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Verlorene antike Latinität und mittelalterliche Reromanisierung auf der iberischen Halbinsel und in Rumänien


Zurück zum Heft: Romanistik in Geschichte und Gegenwart 25,2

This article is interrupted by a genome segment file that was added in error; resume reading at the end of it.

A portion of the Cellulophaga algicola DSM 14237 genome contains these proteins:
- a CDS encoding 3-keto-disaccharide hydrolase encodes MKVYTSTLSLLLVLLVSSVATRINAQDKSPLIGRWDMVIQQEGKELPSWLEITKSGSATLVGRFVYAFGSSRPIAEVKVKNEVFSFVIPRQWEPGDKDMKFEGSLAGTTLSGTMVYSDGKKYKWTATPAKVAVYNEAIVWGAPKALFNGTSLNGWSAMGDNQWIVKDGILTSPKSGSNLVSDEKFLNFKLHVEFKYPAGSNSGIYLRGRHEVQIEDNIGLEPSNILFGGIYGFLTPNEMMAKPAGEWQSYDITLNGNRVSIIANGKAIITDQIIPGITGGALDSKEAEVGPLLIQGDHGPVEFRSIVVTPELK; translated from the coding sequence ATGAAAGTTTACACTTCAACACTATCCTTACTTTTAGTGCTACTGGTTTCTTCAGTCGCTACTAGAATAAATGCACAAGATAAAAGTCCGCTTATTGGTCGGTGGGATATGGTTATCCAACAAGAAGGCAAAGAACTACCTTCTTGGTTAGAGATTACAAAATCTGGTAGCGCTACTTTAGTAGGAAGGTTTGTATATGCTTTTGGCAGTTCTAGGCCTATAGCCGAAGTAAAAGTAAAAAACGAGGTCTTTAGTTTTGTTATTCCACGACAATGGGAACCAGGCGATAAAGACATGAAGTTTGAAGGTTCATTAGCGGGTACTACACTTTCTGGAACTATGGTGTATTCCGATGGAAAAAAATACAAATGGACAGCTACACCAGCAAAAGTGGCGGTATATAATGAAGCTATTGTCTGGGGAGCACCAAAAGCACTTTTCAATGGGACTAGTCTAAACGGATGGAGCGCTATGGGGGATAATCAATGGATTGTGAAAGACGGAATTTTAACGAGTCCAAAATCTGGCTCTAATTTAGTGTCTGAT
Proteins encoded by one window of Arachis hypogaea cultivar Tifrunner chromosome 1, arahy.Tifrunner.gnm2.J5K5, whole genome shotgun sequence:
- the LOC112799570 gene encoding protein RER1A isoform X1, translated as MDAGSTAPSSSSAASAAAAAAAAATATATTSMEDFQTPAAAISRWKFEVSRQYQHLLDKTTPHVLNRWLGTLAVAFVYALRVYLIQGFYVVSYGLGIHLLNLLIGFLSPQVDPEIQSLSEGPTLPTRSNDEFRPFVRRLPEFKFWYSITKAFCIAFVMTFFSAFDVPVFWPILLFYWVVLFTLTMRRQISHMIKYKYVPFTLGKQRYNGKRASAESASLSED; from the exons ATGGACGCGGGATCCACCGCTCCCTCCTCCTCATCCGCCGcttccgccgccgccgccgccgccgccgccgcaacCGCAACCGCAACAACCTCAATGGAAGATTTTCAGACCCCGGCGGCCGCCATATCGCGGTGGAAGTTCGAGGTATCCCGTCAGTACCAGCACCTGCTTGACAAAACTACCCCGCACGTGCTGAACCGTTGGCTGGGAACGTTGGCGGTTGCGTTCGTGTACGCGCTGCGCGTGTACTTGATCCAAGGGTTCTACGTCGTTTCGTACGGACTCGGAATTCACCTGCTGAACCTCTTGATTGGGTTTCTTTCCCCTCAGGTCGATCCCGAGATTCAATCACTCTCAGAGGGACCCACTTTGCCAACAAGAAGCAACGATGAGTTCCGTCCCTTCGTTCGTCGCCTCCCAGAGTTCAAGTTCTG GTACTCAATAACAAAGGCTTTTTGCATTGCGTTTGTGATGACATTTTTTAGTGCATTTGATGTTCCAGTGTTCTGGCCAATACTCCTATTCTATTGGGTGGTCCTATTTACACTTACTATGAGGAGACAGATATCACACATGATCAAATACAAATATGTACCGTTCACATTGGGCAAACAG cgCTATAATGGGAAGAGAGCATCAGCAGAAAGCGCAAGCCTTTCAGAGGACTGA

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In this article, continuity and discontinuity in the development of Iberoromance languages and of Rumanian are focussed. Only in the north of the Iberian peninsula the local vulgar Latin has survived, because south of the Cantabrian mountain range the local Latin has been supplanted after 711 by Arab dialects and by uncivilised Latin varieties exstinct in the course of history; the actual Spanish, Portuguese, and Catalan dialects of this territory have been imported from northern regions in the course of Reconquista. Dacia was a heavily latinisted Roman territory from 106 up to 271, but in this year all Romance military and civil structures were ordered to leave the region. The vulgar Latin of the regions south of the Danube were imported to the northern regions at the beginning of the Middle Eves in the dark ages of the migration of peoples. There is no continuity between the vulgar Latin in Dacia; the Latin stock of Rumanian is typical of Thracian Latinity used south of the Danube imported to the north in the first time of the Middle Eves. Neither Spanish, Portuguese and Catalan nor Rumanian continue the vulgar Latin of the respective zones, but they are imported from other zones.